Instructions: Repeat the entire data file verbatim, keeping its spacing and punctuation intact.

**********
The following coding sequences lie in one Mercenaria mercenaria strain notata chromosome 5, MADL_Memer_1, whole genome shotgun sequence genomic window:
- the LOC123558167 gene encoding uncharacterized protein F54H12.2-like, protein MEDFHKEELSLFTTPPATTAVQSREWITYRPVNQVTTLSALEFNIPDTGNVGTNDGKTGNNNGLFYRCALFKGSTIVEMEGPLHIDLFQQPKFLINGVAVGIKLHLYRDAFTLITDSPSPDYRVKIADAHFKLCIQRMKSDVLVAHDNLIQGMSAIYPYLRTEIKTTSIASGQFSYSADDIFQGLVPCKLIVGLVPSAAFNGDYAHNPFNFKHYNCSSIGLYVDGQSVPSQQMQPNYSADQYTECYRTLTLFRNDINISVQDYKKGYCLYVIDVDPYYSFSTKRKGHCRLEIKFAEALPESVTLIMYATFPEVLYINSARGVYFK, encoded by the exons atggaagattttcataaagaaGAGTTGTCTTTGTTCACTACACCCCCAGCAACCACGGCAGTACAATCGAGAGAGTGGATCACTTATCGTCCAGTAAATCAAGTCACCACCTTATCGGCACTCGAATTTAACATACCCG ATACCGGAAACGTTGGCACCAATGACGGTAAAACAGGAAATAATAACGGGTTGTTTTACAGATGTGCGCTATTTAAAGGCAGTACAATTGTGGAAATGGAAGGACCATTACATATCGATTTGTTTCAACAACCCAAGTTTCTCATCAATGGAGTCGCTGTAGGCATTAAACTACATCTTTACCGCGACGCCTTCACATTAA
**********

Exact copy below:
The following coding sequences lie in one Mercenaria mercenaria strain notata chromosome 5, MADL_Memer_1, whole genome shotgun sequence genomic window:
- the LOC123558167 gene encoding uncharacterized protein F54H12.2-like, protein MEDFHKEELSLFTTPPATTAVQSREWITYRPVNQVTTLSALEFNIPDTGNVGTNDGKTGNNNGLFYRCALFKGSTIVEMEGPLHIDLFQQPKFLINGVAVGIKLHLYRDAFTLITDSPSPDYRVKIADAHFKLCIQRMKSDVLVAHDNLIQGMSAIYPYLRTEIKTTSIASGQFSYSADDIFQGLVPCKLIVGLVPSAAFNGDYAHNPFNFKHYNCSSIGLYVDGQSVPSQQMQPNYSADQYTECYRTLTLFRNDINISVQDYKKGYCLYVIDVDPYYSFSTKRKGHCRLEIKFAEALPESVTLIMYATFPEVLYINSARGVYFK, encoded by the exons atggaagattttcataaagaaGAGTTGTCTTTGTTCACTACACCCCCAGCAACCACGGCAGTACAATCGAGAGAGTGGATCACTTATCGTCCAGTAAATCAAGTCACCACCTTATCGGCACTCGAATTTAACATACCCG ATACCGGAAACGTTGGCACCAATGACGGTAAAACAGGAAATAATAACGGGTTGTTTTACAGATGTGCGCTATTTAAAGGCAGTACAATTGTGGAAATGGAAGGACCATTACATATCGATTTGTTTCAACAACCCAAGTTTCTCATCAATGGAGTCGCTGTAGGCATTAAACTACATCTTTACCGCGACGCCTTCACATTAA